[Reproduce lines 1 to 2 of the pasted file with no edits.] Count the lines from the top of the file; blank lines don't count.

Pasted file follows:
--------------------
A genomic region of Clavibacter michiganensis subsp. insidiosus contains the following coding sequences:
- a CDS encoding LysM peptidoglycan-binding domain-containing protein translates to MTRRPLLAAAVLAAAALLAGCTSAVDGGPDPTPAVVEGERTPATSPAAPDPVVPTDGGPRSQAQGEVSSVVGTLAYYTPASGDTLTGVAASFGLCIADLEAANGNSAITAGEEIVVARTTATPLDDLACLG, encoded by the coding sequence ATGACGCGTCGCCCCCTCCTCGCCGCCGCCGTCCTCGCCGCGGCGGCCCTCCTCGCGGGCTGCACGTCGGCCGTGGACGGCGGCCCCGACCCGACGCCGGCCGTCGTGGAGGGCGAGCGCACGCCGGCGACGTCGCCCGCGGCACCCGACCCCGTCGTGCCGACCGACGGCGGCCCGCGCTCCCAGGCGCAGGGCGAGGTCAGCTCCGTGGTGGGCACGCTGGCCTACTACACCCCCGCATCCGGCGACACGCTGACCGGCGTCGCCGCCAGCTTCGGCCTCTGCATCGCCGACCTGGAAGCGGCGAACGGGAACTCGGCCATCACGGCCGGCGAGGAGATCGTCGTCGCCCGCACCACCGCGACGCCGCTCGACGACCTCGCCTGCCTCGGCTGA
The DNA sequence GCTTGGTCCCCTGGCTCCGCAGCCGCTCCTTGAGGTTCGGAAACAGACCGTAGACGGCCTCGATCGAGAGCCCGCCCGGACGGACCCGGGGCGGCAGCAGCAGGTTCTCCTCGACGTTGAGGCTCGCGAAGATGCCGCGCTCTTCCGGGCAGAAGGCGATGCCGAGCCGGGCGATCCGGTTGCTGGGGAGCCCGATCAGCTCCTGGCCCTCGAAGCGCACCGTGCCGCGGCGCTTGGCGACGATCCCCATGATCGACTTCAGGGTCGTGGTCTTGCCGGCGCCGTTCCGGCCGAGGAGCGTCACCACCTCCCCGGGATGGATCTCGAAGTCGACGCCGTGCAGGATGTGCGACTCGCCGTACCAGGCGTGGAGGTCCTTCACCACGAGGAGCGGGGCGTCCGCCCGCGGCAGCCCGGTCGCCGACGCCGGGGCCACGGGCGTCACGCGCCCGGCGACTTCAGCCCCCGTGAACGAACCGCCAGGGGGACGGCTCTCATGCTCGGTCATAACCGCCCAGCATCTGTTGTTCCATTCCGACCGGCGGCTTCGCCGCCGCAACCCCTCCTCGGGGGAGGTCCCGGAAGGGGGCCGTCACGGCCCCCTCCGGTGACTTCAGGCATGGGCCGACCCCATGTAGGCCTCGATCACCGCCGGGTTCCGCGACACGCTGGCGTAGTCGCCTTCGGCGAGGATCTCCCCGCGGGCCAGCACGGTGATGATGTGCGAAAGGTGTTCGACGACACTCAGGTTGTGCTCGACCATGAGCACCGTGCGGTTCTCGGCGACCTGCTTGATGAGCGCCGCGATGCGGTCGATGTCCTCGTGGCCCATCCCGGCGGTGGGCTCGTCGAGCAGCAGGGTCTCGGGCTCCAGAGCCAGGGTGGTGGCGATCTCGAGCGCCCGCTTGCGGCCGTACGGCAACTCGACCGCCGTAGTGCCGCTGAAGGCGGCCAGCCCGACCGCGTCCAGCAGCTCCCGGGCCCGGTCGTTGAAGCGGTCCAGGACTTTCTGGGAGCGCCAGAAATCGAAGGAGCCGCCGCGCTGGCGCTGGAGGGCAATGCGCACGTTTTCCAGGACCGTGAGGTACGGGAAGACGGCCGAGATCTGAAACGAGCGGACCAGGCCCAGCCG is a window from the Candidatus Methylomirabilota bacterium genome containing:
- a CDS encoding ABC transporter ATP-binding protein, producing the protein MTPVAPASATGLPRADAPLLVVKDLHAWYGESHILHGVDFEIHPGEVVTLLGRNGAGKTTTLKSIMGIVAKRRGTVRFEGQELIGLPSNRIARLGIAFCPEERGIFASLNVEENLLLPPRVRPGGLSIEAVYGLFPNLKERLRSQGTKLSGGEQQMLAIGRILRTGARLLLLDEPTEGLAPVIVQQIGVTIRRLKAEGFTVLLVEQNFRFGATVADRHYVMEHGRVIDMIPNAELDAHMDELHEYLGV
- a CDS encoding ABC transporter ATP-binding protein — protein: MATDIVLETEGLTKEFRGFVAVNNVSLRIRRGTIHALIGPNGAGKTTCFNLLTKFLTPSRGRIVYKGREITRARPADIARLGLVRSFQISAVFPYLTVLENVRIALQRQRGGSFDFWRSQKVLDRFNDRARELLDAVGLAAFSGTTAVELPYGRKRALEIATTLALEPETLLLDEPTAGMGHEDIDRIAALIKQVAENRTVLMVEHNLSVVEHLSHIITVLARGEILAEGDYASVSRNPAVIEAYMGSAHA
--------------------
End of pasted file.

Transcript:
A genomic region of Clavibacter michiganensis subsp. insidiosus contains the following coding sequences:
- a CDS encoding LysM peptidoglycan-binding domain-containing protein translates to MTRRPLLAAAVLAAAALLAGCTSAVDGGPDPTPAVVEGERTPATSPAAPDPVVPTDGGPRSQAQGEVSSVVGTLAYYTPASGDTLTGVAASFGLCIADLEAANGNSAITAGEEIVVARTTATPLDDLACLG, encoded by the coding sequence ATGACGCGTCGCCCCCTCCTCGCCGCCGCCGTCCTCGCCGCGGCGGCCCTCCTCGCGGGCTGCACGTCGGCCGTGGACGGCGGCCCCGACCCGACGCCGGCCGTCGTGGAGGGCGAGCGCACGCCGGCGACGTCGCCCGCGGCACCCGACCCCGTCGTGCCGACCGACGGCGGCCCGCGCTCCCAGGCGCAGGGCGAGGTCAGCTCCGTGGTGGGCACGCTGGCCTACTACACCCCCGCATCCGGCGACACGCTGACCGGCGTCGCCGCCAGCTTCGGCCTCTGCATCGCCGACCTGGAAGCGGCGAACGGGAACTCGGCCATCACGGCCGGCGAGGAGATCGTCGTCGCCCGCACCACCGCGACGCCGCTCGACGACCTCGCCTGCCTCGGCTGA